17 MARCH 1961, Page 15


Genial Spirit

By DAVID CAIRNS 'Tim greatest conductor' is an idea both void of meaning and preposter- ous, and to apply it to Sir Thomas would be to invite, even from his genial spirit, an explosion of ridicule (You idiot, you fustilerian, I'll tickle your catastrophe'). But to me as a music lover, Beecham was supreme. This is something far beyond my enjoyment of his personality and physical presence on concert platforms. I have got from him not only more pleasure than from any other musician but more enlightenment, more understanding of music, a more acute sharpening of my musical instincts, a closer communion with the flesh and blood of the art. This, it seems to me, was for a very, simple reason : he was the most instinctively musical man of his time. Beecham is being celebrated as the great hedonist among conductors, the prince of connoisseurs, the arch musical bon vivant. The 'character' over- shadows the artist. It was not pleasure he com- municated but love. He made us for the moment as musical as he was, as passionately in love with music body and soul.

Time and again this essential musicality took him to the heart of things. There were particular composers in whose music he was surpassed by other conductors. Bach he described as having done 'some very pleasant things in the smaller forms' (there was an element of provocativeness in this, for, music being a social activity, he rightly saw it as among his functions to shock English taste out of its puritan provincialism and narrow Teutonic rut; but he made it pretty clear in other ways that this was really how he responded to Bach). In Beethoven he chose what was real to him--it was, he seemed to be saying.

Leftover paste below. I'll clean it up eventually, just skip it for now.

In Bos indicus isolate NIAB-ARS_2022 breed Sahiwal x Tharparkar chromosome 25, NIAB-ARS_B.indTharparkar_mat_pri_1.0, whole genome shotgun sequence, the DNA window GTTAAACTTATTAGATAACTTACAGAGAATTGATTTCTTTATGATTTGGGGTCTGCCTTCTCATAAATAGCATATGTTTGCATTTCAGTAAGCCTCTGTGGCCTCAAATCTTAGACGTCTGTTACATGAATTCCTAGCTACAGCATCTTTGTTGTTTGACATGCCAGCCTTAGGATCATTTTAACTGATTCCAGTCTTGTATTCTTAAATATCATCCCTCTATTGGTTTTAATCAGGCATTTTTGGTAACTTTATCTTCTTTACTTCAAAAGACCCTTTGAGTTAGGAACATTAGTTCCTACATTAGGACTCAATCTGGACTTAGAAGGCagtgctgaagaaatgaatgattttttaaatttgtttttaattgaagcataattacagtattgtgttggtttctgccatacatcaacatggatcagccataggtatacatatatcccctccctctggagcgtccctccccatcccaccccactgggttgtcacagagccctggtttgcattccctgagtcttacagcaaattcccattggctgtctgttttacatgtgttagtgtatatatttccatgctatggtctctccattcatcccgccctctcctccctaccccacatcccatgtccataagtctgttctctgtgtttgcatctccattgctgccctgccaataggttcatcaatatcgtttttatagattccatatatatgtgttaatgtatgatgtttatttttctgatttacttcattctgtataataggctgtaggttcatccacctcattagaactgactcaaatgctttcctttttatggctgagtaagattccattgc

the music that drew him, not the moral pre- occupations; these sometimes stirred up the demons of iconoclasm in him, and he never measured, or wished to measure, the sublimity of the Ninth Symphony. But on occasion he gave beautiful and satisfying performances of the Second, Third, Fourth and Sixth symphonies; and his interpretation of the Seventh, until latterly he wearied of its hammering insistence and would drive through it like a Jehu. was titanic in the primal energy generated from tremendous rhyth- mic tension. It is not true that he was congenitally unsympathetic to grandeur. The National Anthem alone blew that myth into annihilation.